Search Images Maps Play YouTube News Gmail Drive More »
Sign in
Screen reader users: click this link for accessible mode. Accessible mode has the same essential features but works better with your reader.

Patents

  1. Advanced Patent Search
Publication numberUS4336524 A
Publication typeGrant
Application numberUS 06/148,877
Publication dateJun 22, 1982
Filing dateMay 12, 1980
Priority dateJul 17, 1979
Publication number06148877, 148877, US 4336524 A, US 4336524A, US-A-4336524, US4336524 A, US4336524A
InventorsAlfred B. Levine
Original AssigneeLevine Alfred B
Export CitationBiBTeX, EndNote, RefMan
External Links: USPTO, USPTO Assignment, Espacenet
Video display pager receiver with memory
US 4336524 A
Abstract
A fully automatic pager system wherein a transmitter station automatically sends out an identifying address code to activate a selected pager receiver in response to a telephone call from a calling party who dials the normal telephone number of the party to be reached. The transmitter station also automatically sends out a message code to the activated receiver in response to a number message subsequently dialed by the calling party. The transmitter station automatically responds to the dialed identifying message and the dialed message from the caller to locate the identify code and the message code to be transmitted that have been previously stored in a memory. At the receiver is provided a memory having a series of pre-stored limited content messages, each of which is selectively retrievable upon the receipt of a message code corresponding to the address of that message in the memory. The received message codes are automatically stored in the receiver, for subsequent retrieval, in the event that the user does not acknowledge receiving that message.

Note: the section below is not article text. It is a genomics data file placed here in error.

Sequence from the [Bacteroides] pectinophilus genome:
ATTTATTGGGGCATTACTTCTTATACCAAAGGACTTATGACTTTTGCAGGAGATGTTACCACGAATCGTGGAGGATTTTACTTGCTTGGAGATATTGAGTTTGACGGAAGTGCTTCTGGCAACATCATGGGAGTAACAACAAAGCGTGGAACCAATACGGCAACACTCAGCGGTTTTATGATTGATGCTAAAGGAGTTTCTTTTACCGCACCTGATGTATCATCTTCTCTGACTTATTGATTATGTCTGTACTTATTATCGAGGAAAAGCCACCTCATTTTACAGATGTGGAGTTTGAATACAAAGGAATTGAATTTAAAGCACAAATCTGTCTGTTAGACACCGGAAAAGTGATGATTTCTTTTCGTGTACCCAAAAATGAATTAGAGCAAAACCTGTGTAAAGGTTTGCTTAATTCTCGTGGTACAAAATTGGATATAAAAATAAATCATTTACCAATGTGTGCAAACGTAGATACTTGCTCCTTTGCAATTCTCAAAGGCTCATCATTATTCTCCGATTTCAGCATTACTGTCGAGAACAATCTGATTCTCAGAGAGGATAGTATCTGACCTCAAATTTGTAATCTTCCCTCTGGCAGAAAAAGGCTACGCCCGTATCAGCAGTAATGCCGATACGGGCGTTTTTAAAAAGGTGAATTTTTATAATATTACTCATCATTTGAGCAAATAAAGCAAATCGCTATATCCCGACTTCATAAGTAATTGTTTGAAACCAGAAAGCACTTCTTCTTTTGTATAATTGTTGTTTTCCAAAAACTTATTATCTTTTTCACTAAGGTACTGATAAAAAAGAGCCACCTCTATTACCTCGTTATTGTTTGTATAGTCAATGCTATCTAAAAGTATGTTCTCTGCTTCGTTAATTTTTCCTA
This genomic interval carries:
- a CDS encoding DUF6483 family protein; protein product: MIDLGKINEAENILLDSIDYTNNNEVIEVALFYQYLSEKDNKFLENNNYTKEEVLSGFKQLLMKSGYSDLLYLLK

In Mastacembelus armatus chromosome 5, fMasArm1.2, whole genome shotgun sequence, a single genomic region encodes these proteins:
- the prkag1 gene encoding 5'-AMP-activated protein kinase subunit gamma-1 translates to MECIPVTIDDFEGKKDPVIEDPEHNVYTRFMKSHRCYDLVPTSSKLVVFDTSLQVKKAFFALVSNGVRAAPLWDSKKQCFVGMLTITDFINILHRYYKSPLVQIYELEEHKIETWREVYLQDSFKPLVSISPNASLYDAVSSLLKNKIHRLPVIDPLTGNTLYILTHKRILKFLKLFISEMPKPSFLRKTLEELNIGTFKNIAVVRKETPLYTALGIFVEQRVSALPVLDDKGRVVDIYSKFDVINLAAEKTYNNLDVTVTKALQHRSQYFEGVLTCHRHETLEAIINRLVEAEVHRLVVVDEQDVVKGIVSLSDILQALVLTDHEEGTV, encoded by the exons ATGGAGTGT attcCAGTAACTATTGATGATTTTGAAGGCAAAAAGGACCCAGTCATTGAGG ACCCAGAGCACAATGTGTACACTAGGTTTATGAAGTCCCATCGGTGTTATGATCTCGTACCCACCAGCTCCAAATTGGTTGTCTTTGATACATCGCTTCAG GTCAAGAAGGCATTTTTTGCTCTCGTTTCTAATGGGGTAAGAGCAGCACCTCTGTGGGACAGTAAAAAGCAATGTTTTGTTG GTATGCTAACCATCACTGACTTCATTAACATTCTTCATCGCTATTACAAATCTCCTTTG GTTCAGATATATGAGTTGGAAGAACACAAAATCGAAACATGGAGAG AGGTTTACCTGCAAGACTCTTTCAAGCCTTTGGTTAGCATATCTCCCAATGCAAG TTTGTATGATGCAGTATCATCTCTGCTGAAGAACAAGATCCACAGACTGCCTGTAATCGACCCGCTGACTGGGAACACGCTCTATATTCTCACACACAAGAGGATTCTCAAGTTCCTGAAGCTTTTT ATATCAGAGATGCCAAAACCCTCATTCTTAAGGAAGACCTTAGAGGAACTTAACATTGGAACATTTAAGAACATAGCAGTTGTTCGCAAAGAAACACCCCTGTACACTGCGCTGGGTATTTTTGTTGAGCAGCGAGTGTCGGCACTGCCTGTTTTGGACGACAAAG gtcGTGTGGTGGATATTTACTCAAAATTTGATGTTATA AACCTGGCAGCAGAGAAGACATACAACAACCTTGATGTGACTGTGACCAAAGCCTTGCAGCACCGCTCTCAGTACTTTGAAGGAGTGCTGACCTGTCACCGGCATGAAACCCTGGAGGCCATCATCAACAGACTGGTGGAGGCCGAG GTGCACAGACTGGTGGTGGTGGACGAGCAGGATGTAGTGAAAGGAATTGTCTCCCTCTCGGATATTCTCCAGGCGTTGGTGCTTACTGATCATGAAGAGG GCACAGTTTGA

Images(2)
Previous page
Next page
Claims(8)
I claim:
1. In a portable carried radio pager receiver having a video display for visually displaying a message, a memory for storing a series of limited content messages, and selectively controllable means actuatable from a remote transmitter to retrieve previously stored messages from the memory for visual display, the improvement comprising:
means enabling the previous entry of said series of limited content messages into the memory for pre-storing said messages, with each such message assigned a unique retrieval address code having fewer digits than the number of digits in the message,
and said controllable means responsive to receipt of one of said address codes to selectively retrieve the associated pre-stored message from the memory and applying that message to the video display for visual presentation.
2. In the receiver of claim 1, an additional memory for storing each of said received address codes, and means controllable by a user to selectively retrieve a stored address code to, in turn, retrieve and display the message associated there-with.
3. In the receiver of claim 2, automatically operating means initiated by a user to sequentially retrieve in time delayed fashion each of said stored address code to, in turn, automatically retrieve and display each of the prestored messages associated therewith.
4. In the receiver of claim 2, means for automatically erasing said video display and resetting said pager receiver after visual display of each pre-store message but retaining the received address codes in said additional memory.